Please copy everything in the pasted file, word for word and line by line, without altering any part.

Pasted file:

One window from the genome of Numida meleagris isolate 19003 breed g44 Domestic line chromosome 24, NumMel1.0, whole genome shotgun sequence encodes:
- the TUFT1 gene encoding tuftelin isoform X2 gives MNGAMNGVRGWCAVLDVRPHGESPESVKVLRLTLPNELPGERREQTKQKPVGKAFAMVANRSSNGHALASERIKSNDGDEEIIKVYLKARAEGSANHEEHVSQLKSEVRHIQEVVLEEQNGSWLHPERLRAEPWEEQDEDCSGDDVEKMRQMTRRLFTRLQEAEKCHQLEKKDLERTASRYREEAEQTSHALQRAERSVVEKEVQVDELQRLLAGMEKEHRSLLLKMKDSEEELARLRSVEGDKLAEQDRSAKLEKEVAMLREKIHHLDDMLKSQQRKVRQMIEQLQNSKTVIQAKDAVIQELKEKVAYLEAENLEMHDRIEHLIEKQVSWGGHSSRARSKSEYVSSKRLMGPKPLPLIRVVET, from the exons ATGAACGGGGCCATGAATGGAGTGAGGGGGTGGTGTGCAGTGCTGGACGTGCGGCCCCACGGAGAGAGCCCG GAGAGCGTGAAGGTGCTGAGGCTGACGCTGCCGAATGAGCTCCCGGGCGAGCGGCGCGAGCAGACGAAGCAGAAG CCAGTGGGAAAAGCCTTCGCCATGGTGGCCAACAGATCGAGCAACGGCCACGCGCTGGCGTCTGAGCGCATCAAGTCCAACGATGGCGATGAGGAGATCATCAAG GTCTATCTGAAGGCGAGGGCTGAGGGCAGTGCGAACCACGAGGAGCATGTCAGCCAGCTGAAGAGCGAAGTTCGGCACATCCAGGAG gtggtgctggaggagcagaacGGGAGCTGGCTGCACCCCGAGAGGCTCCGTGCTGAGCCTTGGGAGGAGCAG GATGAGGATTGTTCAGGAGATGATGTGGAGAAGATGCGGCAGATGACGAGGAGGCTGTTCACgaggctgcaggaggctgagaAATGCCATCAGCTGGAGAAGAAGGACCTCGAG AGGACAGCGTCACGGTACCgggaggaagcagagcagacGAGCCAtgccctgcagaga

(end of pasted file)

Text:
One window from the genome of Numida meleagris isolate 19003 breed g44 Domestic line chromosome 24, NumMel1.0, whole genome shotgun sequence encodes:
- the TUFT1 gene encoding tuftelin isoform X2 gives MNGAMNGVRGWCAVLDVRPHGESPESVKVLRLTLPNELPGERREQTKQKPVGKAFAMVANRSSNGHALASERIKSNDGDEEIIKVYLKARAEGSANHEEHVSQLKSEVRHIQEVVLEEQNGSWLHPERLRAEPWEEQDEDCSGDDVEKMRQMTRRLFTRLQEAEKCHQLEKKDLERTASRYREEAEQTSHALQRAERSVVEKEVQVDELQRLLAGMEKEHRSLLLKMKDSEEELARLRSVEGDKLAEQDRSAKLEKEVAMLREKIHHLDDMLKSQQRKVRQMIEQLQNSKTVIQAKDAVIQELKEKVAYLEAENLEMHDRIEHLIEKQVSWGGHSSRARSKSEYVSSKRLMGPKPLPLIRVVET, from the exons ATGAACGGGGCCATGAATGGAGTGAGGGGGTGGTGTGCAGTGCTGGACGTGCGGCCCCACGGAGAGAGCCCG GAGAGCGTGAAGGTGCTGAGGCTGACGCTGCCGAATGAGCTCCCGGGCGAGCGGCGCGAGCAGACGAAGCAGAAG CCAGTGGGAAAAGCCTTCGCCATGGTGGCCAACAGATCGAGCAACGGCCACGCGCTGGCGTCTGAGCGCATCAAGTCCAACGATGGCGATGAGGAGATCATCAAG GTCTATCTGAAGGCGAGGGCTGAGGGCAGTGCGAACCACGAGGAGCATGTCAGCCAGCTGAAGAGCGAAGTTCGGCACATCCAGGAG gtggtgctggaggagcagaacGGGAGCTGGCTGCACCCCGAGAGGCTCCGTGCTGAGCCTTGGGAGGAGCAG GATGAGGATTGTTCAGGAGATGATGTGGAGAAGATGCGGCAGATGACGAGGAGGCTGTTCACgaggctgcaggaggctgagaAATGCCATCAGCTGGAGAAGAAGGACCTCGAG AGGACAGCGTCACGGTACCgggaggaagcagagcagacGAGCCAtgccctgcagaga